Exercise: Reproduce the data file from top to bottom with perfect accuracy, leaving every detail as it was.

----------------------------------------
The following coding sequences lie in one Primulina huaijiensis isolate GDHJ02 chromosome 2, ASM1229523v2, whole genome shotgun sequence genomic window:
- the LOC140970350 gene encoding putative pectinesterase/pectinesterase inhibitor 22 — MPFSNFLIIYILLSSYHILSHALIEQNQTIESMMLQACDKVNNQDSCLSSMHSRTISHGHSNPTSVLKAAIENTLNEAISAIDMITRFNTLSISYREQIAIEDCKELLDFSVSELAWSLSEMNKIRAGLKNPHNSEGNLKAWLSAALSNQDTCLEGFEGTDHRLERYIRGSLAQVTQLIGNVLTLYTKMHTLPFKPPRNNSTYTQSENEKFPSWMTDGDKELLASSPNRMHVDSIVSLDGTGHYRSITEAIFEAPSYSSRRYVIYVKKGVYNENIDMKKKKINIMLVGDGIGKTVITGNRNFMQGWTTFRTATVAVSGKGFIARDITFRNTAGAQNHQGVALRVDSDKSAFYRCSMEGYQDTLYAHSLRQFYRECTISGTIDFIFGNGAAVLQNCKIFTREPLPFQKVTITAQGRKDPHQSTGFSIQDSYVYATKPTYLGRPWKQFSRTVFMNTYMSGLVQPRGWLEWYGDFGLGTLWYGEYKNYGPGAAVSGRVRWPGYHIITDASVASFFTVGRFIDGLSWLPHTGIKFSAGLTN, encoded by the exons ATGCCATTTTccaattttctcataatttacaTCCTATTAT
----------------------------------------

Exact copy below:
The following coding sequences lie in one Primulina huaijiensis isolate GDHJ02 chromosome 2, ASM1229523v2, whole genome shotgun sequence genomic window:
- the LOC140970350 gene encoding putative pectinesterase/pectinesterase inhibitor 22 — MPFSNFLIIYILLSSYHILSHALIEQNQTIESMMLQACDKVNNQDSCLSSMHSRTISHGHSNPTSVLKAAIENTLNEAISAIDMITRFNTLSISYREQIAIEDCKELLDFSVSELAWSLSEMNKIRAGLKNPHNSEGNLKAWLSAALSNQDTCLEGFEGTDHRLERYIRGSLAQVTQLIGNVLTLYTKMHTLPFKPPRNNSTYTQSENEKFPSWMTDGDKELLASSPNRMHVDSIVSLDGTGHYRSITEAIFEAPSYSSRRYVIYVKKGVYNENIDMKKKKINIMLVGDGIGKTVITGNRNFMQGWTTFRTATVAVSGKGFIARDITFRNTAGAQNHQGVALRVDSDKSAFYRCSMEGYQDTLYAHSLRQFYRECTISGTIDFIFGNGAAVLQNCKIFTREPLPFQKVTITAQGRKDPHQSTGFSIQDSYVYATKPTYLGRPWKQFSRTVFMNTYMSGLVQPRGWLEWYGDFGLGTLWYGEYKNYGPGAAVSGRVRWPGYHIITDASVASFFTVGRFIDGLSWLPHTGIKFSAGLTN, encoded by the exons ATGCCATTTTccaattttctcataatttacaTCCTATTAT